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'Neutrality preserves internet openness'

Says creator of the world wide web

The computer scientist credited with inventing the web strongly condemned moves by US broadband providers to control their subscribers' content today, saying it threatens the internet's greatest strength: openness.

Tim Berners-Lee said some internet regulation is needed but should be minimal. He said efforts to control content have far-reaching impacts on other areas for users, such as decisions on voting and development of democracy.

"I hope that the US will come to the right decision and there is a very strong groundswell of opinion for net neutrality," Berners-Lee said. He spoke at the 15th International World Wide Web conference, an all-week meeting in Edinburgh, Scotland, exploring new internet technology.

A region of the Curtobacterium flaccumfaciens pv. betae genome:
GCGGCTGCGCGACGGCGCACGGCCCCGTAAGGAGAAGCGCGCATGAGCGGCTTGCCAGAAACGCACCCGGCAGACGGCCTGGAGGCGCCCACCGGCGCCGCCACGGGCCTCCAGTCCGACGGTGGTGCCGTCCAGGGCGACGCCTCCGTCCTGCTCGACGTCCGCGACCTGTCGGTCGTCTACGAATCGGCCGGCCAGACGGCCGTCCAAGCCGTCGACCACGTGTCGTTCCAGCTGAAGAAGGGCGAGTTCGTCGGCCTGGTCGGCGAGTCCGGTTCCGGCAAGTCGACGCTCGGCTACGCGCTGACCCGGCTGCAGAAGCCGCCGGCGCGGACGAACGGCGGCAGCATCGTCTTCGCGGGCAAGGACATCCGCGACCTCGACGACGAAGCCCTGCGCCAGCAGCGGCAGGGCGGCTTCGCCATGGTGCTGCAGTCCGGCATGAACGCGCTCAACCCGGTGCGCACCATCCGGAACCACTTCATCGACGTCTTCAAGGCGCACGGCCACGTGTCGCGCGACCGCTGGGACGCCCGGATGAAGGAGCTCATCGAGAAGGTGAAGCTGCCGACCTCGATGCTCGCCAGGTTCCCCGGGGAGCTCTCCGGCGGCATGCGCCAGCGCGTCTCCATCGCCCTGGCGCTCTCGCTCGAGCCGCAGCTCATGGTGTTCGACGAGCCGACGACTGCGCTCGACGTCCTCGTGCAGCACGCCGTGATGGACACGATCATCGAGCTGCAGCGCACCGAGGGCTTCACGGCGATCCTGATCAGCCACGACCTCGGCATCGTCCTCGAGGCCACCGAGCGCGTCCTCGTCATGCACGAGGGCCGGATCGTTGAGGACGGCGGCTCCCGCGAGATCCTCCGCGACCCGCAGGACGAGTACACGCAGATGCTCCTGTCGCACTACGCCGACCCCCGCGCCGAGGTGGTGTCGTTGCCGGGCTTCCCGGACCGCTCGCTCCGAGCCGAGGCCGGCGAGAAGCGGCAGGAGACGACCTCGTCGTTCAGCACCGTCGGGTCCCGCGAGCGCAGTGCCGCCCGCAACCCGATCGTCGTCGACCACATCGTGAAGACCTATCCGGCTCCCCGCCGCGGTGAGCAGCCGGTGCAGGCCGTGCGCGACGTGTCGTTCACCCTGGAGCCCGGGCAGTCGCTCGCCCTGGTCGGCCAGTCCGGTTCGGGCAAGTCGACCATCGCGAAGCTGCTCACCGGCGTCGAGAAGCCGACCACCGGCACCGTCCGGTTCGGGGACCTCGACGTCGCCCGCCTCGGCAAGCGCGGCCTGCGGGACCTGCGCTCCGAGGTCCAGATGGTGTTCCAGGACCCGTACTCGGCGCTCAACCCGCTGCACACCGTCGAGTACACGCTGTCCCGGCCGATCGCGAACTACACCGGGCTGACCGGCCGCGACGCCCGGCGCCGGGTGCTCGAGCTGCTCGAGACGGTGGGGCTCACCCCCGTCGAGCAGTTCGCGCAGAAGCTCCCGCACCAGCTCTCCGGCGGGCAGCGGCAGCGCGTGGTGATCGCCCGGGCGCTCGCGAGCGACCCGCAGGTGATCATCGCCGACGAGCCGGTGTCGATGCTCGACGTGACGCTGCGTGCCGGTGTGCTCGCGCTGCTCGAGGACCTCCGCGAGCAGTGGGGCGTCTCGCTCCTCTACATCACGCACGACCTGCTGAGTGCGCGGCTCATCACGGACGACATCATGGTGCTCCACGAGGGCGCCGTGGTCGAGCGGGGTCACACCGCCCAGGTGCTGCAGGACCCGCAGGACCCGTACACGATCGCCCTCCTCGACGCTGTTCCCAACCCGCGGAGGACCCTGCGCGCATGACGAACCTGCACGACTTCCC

US lawmakers are considering net-neutrality legislation that would require broadband companies to provide the same level of service for all content.

Last week, members of the US House of Representatives introduced a bill, called the Internet Freedom and Nondiscrimination Act, that would require broadband providers, if they prioritise or offer enhanced quality of service for some content, to offer the same level of service to all content of that type at no charge.

Net neutrality has strong support from consumer groups, but the many telecoms oppose legislation, saying it will increase the cost of broadband.

Gatekeeping by ISPs (internet service providers) hasn't worked well in the past, and many ISPs did not have much success trying to pin users into one internet content area, Berners-Lee said.


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